November 19, 2017

Archives for January 2013

FCC Open Internet Advisory Committee Progress

Earlier this year, I wrote about the launch of the Open Internet Advisory Committee (OIAC). The committee’s mandate is to, “track and evaluate the effect of the FCC’s Open Internet rules, and to provide any recommendations it deems appropriate to the FCC regarding policies and practices related to preserving the open Internet.” I’m chairing the group looking at the unique issues in Mobile Broadband networks. Our group just issued its first report, a case study about AT&T’s handling of Apple’s FaceTime application:

AT&T/FaceTime Case Study
Mobile Broadband Working Group, Open Internet Advisory Committee, Federal Communications Commission

I spoke about the progress of our working group, and about the open Internet issues facing mobile broadband networks more generally, here at Princeton as part of CITP’s luncheon series on December 13th: “Open Internet Challenges in Mobile Broadband Networks”. See the video below:

Announcing the Aaron Swartz Memorial Grants

Last week, our community lost Aaron Swartz. We are still reeling. Aaron was a fighter for openness and freedom, and many people have been channeling their grief into positive actions for causes that were close to Aaron’s heart. One of these people is Aaron Greenspan, creator of the open-data site Plainsite and the Think Computer Foundation. Together, we have established a generous set of grants to be awarded to the first person (or group) that develops the following upgrades to RECAP, our court record liberation system. RECAP would not exist without the work of Aaron Swartz.

Three grants are being made available related to RECAP. Each grant is worth $5,000.00:

  1. Grant 1: Develop and release a version of RECAP for the Google Chrome browser that matches the current Firefox browser extension functionality
  2. Grant 2: Develop and release a version of RECAP for Internet Explorer that matches the current Firefox browser extension functionality
  3. Grant 3: Update the Firefox browser extension to capture appellate court documents, and update the RECAP server code to parse them and respond appropriately to browser extension requests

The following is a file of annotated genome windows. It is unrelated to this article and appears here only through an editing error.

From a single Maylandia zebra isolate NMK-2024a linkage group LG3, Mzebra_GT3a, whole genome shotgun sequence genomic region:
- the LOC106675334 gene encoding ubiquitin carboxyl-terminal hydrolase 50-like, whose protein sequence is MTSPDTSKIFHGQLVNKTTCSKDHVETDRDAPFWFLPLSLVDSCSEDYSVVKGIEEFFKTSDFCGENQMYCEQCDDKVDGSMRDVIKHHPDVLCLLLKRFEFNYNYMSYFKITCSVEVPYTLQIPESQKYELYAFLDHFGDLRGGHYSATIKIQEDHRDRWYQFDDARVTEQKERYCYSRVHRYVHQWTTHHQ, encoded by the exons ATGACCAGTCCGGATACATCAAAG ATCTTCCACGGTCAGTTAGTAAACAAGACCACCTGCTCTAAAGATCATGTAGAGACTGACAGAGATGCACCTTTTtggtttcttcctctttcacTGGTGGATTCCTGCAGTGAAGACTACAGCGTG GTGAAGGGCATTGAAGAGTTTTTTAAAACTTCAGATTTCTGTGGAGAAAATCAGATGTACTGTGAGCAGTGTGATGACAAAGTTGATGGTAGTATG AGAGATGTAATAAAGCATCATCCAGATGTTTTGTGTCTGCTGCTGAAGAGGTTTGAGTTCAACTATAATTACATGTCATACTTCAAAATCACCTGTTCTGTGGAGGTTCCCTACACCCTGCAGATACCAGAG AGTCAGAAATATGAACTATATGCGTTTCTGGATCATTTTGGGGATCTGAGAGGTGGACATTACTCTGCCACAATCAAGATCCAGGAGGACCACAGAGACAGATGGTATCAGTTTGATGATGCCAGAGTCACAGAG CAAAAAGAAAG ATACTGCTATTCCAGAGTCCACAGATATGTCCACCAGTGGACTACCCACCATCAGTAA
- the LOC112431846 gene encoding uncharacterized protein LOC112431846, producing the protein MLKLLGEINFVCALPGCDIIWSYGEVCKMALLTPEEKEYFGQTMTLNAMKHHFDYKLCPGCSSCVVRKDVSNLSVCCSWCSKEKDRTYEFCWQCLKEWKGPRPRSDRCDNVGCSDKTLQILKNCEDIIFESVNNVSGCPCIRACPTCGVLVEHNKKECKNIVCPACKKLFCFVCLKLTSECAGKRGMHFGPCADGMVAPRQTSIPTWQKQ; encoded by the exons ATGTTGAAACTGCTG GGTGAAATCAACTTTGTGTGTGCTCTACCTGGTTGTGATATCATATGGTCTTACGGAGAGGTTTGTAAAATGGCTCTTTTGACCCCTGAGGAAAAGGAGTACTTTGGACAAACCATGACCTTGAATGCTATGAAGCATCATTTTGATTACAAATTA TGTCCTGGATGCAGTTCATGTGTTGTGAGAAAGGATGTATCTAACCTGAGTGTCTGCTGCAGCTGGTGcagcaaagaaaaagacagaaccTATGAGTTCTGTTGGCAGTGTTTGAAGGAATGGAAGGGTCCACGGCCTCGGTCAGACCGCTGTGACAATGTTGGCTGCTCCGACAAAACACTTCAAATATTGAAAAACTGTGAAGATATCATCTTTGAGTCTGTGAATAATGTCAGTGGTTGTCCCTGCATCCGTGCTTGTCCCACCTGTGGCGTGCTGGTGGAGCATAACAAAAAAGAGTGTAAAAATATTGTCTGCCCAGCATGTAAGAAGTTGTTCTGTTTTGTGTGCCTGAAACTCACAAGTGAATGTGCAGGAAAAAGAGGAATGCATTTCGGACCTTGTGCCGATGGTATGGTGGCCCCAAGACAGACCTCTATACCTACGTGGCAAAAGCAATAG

For more details, see The Aaron Swartz Memorial Grants. If you are interested, you must register by the end of January.

We are honored to be part of one of the many projects being undertaken in Aaron Swartz’s honor.

Grieving Aaron Swartz

Aaron took his life yesterday. The world has lost a good soul. Aaron was brilliant, inventive, generous, and passionate. The intense pressure on Aaron was unfair, and it was a direct result of his well-intentioned fight to make the world a better place. I feel sad, angry, and even guilty. Experts will tell you that these emotions are natural in the case of suicide. They are also very real.

Those of you unfamiliar with Aaron Swartz should read Tim Lee’s article, “Internet pioneer and information activist takes his own life”. Memorials and responses are spreading across the web. Cory Doctorow offers his memories and admiration. Larry Lessig expresses his sadness and anger. James Grimmelmann remembers Aaron’s incredible passion, wit, and ingenuity. Hundreds of others are posting about Aaron, and the community of people that he touched is wrestling with it all. His family and partner have posted an official statement.

I was not one of Aaron’s close friends, but for what it’s worth I’ll offer some reflections: my memories of Aaron, my experience with suicide, and my thoughts on the perverse policy and politics that weighed on him. If the last seems inappropriate right now, I would argue that Aaron–of all people–would have wanted this to be discussed.
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